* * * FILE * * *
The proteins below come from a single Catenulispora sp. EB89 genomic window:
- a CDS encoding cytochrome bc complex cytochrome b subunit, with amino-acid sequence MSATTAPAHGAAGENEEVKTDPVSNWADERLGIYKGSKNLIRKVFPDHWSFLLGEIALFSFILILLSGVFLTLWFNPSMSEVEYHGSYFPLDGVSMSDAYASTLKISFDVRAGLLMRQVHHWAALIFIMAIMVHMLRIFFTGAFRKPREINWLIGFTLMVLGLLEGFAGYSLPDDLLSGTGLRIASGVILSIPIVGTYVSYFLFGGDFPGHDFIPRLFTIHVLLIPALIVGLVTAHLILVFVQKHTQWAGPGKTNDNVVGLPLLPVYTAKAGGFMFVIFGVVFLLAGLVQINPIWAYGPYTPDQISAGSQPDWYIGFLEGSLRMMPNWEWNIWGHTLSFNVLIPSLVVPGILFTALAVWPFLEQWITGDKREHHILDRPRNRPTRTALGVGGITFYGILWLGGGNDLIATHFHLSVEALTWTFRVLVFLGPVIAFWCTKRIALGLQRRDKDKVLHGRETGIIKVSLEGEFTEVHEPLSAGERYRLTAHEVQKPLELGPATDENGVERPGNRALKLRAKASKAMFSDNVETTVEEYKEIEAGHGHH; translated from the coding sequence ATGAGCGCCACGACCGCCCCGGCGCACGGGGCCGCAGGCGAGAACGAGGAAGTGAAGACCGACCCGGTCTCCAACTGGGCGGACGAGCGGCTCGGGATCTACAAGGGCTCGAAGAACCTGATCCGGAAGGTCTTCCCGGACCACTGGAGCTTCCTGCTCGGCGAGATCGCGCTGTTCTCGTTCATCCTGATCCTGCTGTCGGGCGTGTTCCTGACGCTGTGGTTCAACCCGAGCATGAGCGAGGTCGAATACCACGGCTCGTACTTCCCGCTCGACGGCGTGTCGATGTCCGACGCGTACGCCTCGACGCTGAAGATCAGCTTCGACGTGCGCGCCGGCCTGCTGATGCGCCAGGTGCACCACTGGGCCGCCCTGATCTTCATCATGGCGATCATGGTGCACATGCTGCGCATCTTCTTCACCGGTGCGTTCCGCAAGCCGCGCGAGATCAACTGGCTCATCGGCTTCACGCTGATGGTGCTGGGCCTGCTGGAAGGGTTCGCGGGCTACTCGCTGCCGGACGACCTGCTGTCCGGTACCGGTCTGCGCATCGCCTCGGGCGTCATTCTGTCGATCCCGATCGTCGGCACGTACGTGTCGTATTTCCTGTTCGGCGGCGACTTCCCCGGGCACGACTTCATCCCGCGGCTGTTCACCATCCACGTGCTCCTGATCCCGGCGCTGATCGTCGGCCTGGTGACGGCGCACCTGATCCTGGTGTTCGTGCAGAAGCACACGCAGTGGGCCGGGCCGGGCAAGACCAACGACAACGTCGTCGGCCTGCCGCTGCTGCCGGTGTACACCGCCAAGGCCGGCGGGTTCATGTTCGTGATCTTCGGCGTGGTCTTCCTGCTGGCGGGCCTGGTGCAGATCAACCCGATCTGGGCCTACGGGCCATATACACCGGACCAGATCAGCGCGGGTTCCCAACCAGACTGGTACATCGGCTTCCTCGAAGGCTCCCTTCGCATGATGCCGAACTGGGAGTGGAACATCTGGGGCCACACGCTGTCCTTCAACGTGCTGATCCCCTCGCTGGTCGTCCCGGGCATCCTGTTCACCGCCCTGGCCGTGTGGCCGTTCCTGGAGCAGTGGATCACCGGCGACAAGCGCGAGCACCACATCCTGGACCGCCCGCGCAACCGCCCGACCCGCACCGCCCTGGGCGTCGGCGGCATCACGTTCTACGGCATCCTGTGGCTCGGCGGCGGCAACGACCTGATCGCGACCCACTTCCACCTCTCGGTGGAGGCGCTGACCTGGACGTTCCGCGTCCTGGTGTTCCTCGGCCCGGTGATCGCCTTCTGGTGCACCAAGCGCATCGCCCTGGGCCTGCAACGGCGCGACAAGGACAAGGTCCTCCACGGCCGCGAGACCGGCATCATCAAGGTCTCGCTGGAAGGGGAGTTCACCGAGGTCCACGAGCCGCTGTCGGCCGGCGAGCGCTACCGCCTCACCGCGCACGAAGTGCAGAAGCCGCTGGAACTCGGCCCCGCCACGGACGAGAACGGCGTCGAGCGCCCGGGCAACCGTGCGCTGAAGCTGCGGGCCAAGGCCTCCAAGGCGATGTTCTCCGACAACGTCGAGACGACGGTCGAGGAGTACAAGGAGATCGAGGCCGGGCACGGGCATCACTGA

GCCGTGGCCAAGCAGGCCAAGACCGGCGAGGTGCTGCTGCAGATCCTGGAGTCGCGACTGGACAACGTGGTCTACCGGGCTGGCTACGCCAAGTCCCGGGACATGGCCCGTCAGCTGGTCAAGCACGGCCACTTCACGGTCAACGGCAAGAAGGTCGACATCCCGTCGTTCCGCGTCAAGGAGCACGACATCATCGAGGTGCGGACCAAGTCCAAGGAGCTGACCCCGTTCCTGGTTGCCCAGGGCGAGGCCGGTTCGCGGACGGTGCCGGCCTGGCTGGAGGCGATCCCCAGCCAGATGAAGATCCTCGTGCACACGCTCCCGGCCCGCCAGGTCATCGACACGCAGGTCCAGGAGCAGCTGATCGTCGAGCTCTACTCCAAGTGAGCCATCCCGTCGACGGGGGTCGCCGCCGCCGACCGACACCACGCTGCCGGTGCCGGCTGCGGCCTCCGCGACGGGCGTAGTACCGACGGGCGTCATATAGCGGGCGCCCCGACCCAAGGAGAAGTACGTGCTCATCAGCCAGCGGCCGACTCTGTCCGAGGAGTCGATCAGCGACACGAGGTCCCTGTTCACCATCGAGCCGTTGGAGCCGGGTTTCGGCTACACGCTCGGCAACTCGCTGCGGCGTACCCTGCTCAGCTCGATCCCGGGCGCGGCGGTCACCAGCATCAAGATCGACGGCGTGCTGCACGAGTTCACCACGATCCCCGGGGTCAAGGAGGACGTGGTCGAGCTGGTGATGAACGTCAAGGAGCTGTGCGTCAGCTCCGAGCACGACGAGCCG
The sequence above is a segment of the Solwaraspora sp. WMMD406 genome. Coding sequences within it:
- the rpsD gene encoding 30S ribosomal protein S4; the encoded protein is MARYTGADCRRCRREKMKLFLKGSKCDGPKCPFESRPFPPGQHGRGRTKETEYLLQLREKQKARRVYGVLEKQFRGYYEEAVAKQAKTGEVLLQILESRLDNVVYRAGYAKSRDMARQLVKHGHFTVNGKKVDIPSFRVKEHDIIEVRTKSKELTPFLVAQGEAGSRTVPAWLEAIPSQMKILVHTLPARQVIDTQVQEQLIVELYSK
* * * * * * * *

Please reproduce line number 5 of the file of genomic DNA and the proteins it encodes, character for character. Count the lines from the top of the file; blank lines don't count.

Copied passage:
- the rpsD gene encoding 30S ribosomal protein S4; the encoded protein is MARYTGADCRRCRREKMKLFLKGSKCDGPKCPFESRPFPPGQHGRGRTKETEYLLQLREKQKARRVYGVLEKQFRGYYEEAVAKQAKTGEVLLQILESRLDNVVYRAGYAKSRDMARQLVKHGHFTVNGKKVDIPSFRVKEHDIIEVRTKSKELTPFLVAQGEAGSRTVPAWLEAIPSQMKILVHTLPARQVIDTQVQEQLIVELYSK